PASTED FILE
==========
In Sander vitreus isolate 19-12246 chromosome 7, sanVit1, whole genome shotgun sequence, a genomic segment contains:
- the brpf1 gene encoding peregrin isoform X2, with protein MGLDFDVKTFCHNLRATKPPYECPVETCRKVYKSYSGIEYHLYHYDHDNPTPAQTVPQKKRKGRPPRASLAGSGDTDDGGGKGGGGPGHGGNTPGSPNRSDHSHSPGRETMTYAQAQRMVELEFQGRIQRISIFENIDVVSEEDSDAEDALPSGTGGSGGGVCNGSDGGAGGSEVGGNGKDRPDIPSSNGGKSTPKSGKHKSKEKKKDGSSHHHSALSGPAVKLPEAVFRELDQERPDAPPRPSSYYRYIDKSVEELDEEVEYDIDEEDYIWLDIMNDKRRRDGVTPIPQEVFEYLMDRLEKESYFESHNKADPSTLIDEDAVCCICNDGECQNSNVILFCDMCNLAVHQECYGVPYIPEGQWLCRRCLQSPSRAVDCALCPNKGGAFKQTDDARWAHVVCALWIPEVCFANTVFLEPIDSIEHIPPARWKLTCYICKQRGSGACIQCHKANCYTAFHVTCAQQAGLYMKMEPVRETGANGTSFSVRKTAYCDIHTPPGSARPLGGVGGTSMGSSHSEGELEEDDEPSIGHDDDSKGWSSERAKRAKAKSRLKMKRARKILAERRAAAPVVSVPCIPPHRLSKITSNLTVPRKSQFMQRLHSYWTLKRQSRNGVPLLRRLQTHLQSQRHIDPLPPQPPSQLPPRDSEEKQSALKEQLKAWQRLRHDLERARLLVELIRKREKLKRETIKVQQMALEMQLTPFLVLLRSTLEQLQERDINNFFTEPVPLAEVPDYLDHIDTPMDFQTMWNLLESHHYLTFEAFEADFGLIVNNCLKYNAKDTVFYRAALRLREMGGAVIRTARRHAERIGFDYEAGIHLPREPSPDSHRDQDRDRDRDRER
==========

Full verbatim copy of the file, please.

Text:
In Sander vitreus isolate 19-12246 chromosome 7, sanVit1, whole genome shotgun sequence, a genomic segment contains:
- the brpf1 gene encoding peregrin isoform X2, with protein MGLDFDVKTFCHNLRATKPPYECPVETCRKVYKSYSGIEYHLYHYDHDNPTPAQTVPQKKRKGRPPRASLAGSGDTDDGGGKGGGGPGHGGNTPGSPNRSDHSHSPGRETMTYAQAQRMVELEFQGRIQRISIFENIDVVSEEDSDAEDALPSGTGGSGGGVCNGSDGGAGGSEVGGNGKDRPDIPSSNGGKSTPKSGKHKSKEKKKDGSSHHHSALSGPAVKLPEAVFRELDQERPDAPPRPSSYYRYIDKSVEELDEEVEYDIDEEDYIWLDIMNDKRRRDGVTPIPQEVFEYLMDRLEKESYFESHNKADPSTLIDEDAVCCICNDGECQNSNVILFCDMCNLAVHQECYGVPYIPEGQWLCRRCLQSPSRAVDCALCPNKGGAFKQTDDARWAHVVCALWIPEVCFANTVFLEPIDSIEHIPPARWKLTCYICKQRGSGACIQCHKANCYTAFHVTCAQQAGLYMKMEPVRETGANGTSFSVRKTAYCDIHTPPGSARPLGGVGGTSMGSSHSEGELEEDDEPSIGHDDDSKGWSSERAKRAKAKSRLKMKRARKILAERRAAAPVVSVPCIPPHRLSKITSNLTVPRKSQFMQRLHSYWTLKRQSRNGVPLLRRLQTHLQSQRHIDPLPPQPPSQLPPRDSEEKQSALKEQLKAWQRLRHDLERARLLVELIRKREKLKRETIKVQQMALEMQLTPFLVLLRSTLEQLQERDINNFFTEPVPLAEVPDYLDHIDTPMDFQTMWNLLESHHYLTFEAFEADFGLIVNNCLKYNAKDTVFYRAALRLREMGGAVIRTARRHAERIGFDYEAGIHLPREPSPDSHRDQDRDRDRDRER